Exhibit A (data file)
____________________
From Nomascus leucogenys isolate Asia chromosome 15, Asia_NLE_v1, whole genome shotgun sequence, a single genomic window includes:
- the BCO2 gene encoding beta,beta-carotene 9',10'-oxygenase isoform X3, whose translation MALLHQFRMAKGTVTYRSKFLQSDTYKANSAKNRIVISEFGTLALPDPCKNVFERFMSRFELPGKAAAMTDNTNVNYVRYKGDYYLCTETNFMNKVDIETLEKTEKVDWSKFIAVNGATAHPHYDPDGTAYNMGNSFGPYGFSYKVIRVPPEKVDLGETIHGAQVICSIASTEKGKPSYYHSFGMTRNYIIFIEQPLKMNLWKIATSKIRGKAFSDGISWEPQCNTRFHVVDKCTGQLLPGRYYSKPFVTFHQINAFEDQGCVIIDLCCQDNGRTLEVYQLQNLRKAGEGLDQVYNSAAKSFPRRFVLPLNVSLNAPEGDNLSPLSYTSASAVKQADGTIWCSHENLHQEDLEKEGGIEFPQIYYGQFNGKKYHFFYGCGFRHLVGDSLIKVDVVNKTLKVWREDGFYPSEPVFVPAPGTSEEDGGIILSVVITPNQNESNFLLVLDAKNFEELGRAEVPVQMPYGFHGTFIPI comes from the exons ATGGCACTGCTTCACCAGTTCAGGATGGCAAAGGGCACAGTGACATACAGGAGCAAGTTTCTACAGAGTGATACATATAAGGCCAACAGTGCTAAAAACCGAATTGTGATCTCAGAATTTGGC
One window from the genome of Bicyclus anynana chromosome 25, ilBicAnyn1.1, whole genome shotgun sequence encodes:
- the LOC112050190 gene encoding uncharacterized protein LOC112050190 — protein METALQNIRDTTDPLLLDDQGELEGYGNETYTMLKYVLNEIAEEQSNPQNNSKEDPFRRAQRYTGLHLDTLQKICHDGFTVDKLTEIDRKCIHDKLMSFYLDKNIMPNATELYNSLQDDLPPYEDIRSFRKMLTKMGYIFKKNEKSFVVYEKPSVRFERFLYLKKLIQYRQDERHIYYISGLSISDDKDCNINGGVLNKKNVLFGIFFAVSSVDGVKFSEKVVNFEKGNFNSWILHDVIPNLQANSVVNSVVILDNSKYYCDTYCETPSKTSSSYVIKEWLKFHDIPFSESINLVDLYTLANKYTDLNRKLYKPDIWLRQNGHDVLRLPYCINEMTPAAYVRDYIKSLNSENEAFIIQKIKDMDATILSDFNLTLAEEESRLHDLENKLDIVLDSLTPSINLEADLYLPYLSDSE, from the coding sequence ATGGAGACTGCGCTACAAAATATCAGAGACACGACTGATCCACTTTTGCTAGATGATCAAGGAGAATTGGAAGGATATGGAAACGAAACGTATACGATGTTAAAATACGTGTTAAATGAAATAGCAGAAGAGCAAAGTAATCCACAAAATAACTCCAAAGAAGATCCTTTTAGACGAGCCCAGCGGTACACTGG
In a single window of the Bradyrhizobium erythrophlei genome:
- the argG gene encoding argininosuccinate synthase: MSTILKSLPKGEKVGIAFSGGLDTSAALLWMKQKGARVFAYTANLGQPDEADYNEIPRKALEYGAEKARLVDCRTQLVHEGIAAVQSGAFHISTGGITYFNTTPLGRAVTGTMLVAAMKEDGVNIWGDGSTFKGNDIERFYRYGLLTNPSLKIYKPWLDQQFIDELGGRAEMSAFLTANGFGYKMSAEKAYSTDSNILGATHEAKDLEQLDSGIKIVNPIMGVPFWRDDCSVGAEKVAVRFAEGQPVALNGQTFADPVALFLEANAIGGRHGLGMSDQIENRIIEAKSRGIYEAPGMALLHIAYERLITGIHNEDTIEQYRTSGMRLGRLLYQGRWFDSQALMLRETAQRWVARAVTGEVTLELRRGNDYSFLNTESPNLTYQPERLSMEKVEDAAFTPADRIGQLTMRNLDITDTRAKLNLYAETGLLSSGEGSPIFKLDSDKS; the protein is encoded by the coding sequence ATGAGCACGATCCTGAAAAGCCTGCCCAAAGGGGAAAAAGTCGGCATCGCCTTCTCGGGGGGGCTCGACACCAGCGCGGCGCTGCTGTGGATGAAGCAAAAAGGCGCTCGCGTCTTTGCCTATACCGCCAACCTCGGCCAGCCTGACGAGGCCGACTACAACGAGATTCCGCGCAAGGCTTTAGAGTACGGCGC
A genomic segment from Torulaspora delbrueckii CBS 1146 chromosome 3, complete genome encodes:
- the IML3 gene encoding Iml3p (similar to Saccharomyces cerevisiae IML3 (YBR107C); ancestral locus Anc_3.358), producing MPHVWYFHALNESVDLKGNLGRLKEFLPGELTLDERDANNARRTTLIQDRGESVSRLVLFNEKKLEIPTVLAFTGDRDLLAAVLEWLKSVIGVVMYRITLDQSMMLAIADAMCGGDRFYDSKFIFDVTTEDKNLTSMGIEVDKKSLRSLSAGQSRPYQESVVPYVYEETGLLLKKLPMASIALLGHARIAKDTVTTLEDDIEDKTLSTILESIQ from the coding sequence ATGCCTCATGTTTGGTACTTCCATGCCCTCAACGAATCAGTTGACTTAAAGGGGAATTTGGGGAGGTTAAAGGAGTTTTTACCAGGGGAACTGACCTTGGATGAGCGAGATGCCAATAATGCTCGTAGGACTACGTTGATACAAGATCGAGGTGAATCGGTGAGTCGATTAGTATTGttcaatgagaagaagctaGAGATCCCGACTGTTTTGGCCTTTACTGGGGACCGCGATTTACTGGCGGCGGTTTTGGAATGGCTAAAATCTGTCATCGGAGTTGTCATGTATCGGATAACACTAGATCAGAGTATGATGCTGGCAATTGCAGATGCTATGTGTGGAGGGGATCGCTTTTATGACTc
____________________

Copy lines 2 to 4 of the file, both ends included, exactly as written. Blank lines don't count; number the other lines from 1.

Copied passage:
- the BCO2 gene encoding beta,beta-carotene 9',10'-oxygenase isoform X3, whose translation MALLHQFRMAKGTVTYRSKFLQSDTYKANSAKNRIVISEFGTLALPDPCKNVFERFMSRFELPGKAAAMTDNTNVNYVRYKGDYYLCTETNFMNKVDIETLEKTEKVDWSKFIAVNGATAHPHYDPDGTAYNMGNSFGPYGFSYKVIRVPPEKVDLGETIHGAQVICSIASTEKGKPSYYHSFGMTRNYIIFIEQPLKMNLWKIATSKIRGKAFSDGISWEPQCNTRFHVVDKCTGQLLPGRYYSKPFVTFHQINAFEDQGCVIIDLCCQDNGRTLEVYQLQNLRKAGEGLDQVYNSAAKSFPRRFVLPLNVSLNAPEGDNLSPLSYTSASAVKQADGTIWCSHENLHQEDLEKEGGIEFPQIYYGQFNGKKYHFFYGCGFRHLVGDSLIKVDVVNKTLKVWREDGFYPSEPVFVPAPGTSEEDGGIILSVVITPNQNESNFLLVLDAKNFEELGRAEVPVQMPYGFHGTFIPI comes from the exons ATGGCACTGCTTCACCAGTTCAGGATGGCAAAGGGCACAGTGACATACAGGAGCAAGTTTCTACAGAGTGATACATATAAGGCCAACAGTGCTAAAAACCGAATTGTGATCTCAGAATTTGGC
One window from the genome of Bicyclus anynana chromosome 25, ilBicAnyn1.1, whole genome shotgun sequence encodes:
- the LOC112050190 gene encoding uncharacterized protein LOC112050190 — protein METALQNIRDTTDPLLLDDQGELEGYGNETYTMLKYVLNEIAEEQSNPQNNSKEDPFRRAQRYTGLHLDTLQKICHDGFTVDKLTEIDRKCIHDKLMSFYLDKNIMPNATELYNSLQDDLPPYEDIRSFRKMLTKMGYIFKKNEKSFVVYEKPSVRFERFLYLKKLIQYRQDERHIYYISGLSISDDKDCNINGGVLNKKNVLFGIFFAVSSVDGVKFSEKVVNFEKGNFNSWILHDVIPNLQANSVVNSVVILDNSKYYCDTYCETPSKTSSSYVIKEWLKFHDIPFSESINLVDLYTLANKYTDLNRKLYKPDIWLRQNGHDVLRLPYCINEMTPAAYVRDYIKSLNSENEAFIIQKIKDMDATILSDFNLTLAEEESRLHDLENKLDIVLDSLTPSINLEADLYLPYLSDSE, from the coding sequence ATGGAGACTGCGCTACAAAATATCAGAGACACGACTGATCCACTTTTGCTAGATGATCAAGGAGAATTGGAAGGATATGGAAACGAAACGTATACGATGTTAAAATACGTGTTAAATGAAATAGCAGAAGAGCAAAGTAATCCACAAAATAACTCCAAAGAAGATCCTTTTAGACGAGCCCAGCGGTACACTGG